The Malaysia Airlines tragedy is again proving disaster brings out the best and worst of human nature, with scammers now attempting to use it as a way to make money.
The consumer watchdog has issued a warning through its SCAMwatch website about criminals trying to cash in on the MH17 tragedy.
The SCAMwatch warning, issued on Monday afternoon, says scammers are setting up fake Facebook pages in the name of victims from flight MH17.
The Facebook pages direct people to a blog that says it has information on flight MH17, and when the user clicks on the link to the blog they are subject to a series of pop-up advertisements.
If the user clicks on the advertisement, scammers then make money from the ‘click-through’ by driving potential customers to a business’s website.
The Australian Competition and Consumer Commission (ACCC) runs the SCAMwatch website, and is urging people to only use reliable news sources and to be particularly wary of links posted on social networking sites.
Malware, charity scams also a problem
The ACCC says alternatively, the site the user is directed to may contain infected advertisements, which can cause malware to install on the user’s computer.
The scammers may have also set up malware to be downloaded when the link to the blog is clicked on.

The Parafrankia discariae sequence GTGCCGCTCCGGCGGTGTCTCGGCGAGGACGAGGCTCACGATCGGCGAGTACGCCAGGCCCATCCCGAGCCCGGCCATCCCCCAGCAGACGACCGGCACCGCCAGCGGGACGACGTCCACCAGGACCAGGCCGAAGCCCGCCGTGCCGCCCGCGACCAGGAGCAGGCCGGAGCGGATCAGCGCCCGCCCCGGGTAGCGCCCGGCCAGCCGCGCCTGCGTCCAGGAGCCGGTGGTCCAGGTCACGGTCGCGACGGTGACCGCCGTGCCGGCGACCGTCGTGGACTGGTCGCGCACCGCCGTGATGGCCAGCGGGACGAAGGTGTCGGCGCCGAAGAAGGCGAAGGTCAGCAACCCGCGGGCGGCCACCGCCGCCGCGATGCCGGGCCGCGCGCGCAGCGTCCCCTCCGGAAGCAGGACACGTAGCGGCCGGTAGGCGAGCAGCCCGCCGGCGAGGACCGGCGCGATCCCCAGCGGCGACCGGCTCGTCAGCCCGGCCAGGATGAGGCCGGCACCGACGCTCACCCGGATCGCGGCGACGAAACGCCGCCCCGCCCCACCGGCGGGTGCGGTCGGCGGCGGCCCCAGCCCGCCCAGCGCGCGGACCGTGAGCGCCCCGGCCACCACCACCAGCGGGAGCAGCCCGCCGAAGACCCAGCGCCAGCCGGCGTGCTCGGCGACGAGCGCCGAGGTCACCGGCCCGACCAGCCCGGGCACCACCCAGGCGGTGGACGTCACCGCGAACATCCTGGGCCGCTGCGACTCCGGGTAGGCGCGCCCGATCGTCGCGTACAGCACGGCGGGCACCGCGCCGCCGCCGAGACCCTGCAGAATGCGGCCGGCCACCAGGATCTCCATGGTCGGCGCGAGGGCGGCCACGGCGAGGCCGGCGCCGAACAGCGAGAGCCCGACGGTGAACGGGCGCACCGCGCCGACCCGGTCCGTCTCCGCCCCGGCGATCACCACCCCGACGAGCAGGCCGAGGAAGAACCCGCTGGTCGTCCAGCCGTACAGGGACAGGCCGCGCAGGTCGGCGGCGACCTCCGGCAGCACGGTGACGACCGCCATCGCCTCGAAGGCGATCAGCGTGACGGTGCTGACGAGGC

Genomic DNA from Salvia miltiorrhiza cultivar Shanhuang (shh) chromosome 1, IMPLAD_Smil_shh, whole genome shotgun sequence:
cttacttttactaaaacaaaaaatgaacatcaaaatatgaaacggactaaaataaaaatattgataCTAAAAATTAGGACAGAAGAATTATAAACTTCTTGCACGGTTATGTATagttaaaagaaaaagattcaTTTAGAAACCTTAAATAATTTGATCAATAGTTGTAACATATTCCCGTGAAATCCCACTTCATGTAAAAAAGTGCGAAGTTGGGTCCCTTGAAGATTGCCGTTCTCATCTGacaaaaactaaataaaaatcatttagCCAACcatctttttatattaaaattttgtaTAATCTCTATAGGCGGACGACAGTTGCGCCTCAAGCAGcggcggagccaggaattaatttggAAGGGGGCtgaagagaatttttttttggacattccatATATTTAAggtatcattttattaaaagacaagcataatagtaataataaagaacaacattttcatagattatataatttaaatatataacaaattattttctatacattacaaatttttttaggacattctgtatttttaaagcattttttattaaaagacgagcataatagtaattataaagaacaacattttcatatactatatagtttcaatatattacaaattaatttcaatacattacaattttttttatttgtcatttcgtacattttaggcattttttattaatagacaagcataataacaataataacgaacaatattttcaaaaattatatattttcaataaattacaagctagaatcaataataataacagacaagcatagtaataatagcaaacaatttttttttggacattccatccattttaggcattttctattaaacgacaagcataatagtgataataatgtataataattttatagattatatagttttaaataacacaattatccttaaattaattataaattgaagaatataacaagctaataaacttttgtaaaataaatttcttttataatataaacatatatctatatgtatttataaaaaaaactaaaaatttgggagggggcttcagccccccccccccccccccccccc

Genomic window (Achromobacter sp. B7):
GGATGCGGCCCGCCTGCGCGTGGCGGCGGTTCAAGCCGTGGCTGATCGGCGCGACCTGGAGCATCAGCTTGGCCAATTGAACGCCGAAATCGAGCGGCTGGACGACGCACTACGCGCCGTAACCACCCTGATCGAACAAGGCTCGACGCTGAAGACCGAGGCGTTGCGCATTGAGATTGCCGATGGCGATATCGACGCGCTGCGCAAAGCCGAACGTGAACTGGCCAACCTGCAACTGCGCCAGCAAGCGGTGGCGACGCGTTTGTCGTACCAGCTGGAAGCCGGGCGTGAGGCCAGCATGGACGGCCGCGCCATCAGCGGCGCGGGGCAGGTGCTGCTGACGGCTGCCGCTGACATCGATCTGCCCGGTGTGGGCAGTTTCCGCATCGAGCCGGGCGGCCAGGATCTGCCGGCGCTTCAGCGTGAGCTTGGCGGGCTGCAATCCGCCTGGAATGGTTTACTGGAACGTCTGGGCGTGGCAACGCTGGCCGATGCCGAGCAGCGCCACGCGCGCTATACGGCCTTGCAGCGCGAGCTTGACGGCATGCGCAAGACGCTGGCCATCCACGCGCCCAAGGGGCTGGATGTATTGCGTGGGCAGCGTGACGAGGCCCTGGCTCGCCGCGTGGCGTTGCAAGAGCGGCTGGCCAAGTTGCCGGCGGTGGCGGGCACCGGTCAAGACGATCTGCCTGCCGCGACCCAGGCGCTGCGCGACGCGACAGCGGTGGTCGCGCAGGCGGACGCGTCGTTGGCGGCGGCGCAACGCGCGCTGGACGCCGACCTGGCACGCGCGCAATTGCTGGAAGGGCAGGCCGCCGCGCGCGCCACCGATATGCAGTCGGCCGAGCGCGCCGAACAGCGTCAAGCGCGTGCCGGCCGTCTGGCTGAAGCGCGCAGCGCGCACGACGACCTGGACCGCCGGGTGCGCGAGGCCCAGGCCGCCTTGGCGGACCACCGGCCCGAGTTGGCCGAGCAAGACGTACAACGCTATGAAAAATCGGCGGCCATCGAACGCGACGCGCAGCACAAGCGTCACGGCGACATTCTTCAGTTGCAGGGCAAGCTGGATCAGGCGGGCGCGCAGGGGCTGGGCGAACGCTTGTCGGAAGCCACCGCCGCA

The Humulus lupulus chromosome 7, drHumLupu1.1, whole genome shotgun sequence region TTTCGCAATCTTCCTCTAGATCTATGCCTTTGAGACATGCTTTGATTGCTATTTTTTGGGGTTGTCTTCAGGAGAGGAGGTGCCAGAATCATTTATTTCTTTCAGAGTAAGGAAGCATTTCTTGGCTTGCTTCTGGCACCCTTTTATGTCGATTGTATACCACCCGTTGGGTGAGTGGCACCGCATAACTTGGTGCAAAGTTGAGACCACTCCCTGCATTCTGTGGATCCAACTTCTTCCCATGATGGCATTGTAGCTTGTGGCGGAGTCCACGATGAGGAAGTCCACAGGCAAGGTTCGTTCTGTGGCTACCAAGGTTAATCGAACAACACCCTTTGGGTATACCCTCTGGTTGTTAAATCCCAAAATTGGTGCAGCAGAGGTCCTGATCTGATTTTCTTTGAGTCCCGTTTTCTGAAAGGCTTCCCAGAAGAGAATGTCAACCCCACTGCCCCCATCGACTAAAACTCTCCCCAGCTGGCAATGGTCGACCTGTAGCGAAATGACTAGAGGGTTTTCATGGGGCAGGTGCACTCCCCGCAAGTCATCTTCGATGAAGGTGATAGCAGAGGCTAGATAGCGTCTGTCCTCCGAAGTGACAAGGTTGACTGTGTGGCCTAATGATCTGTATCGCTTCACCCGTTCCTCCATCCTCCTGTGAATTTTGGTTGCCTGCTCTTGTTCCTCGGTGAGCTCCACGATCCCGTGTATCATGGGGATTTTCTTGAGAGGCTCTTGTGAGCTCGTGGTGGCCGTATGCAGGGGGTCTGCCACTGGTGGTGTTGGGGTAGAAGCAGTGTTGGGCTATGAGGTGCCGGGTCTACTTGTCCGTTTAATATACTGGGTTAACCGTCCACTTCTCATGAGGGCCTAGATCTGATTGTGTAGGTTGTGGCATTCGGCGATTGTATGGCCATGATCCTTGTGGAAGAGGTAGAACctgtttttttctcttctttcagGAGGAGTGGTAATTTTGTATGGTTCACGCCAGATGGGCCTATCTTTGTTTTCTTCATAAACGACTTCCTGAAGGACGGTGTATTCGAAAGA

If a scammer has infected a computer with malware, they may be able to access personal information stored on the computer, including financial details.
The ACCC is also telling people to be on the lookout for charity scams that may arise out of the flight MH17 tragedy, with scammers often using major news stories as a means to lure donations that they claim will go to helping victims.
It says the user may receive an email, come across a website, or find a blog or profile on a social media site claiming to raise money for a charity, or affected families.
“If you hand over money to the ‘charity’ or ‘fundraiser’, your money will go straight into the pockets of a scammer and the victims will never receive a cent,” the ACCC said.
Last week, the Australian Charities and Not-for-profits Commission (ACNC) and Breast Cancer Network Australia (BCNA) told consumers potential donors should be wary of for-profit companies imitating charities.
The ACNC says it has been made aware of several for-profit companies with names similar to the names of well-known charities, soliciting donations from the public.
There are more than 60,000 registered charities in Australia and all are required to report to the ACNC and meet certain standards.
To find out if a charity is legitimate, you can search the ACNC register.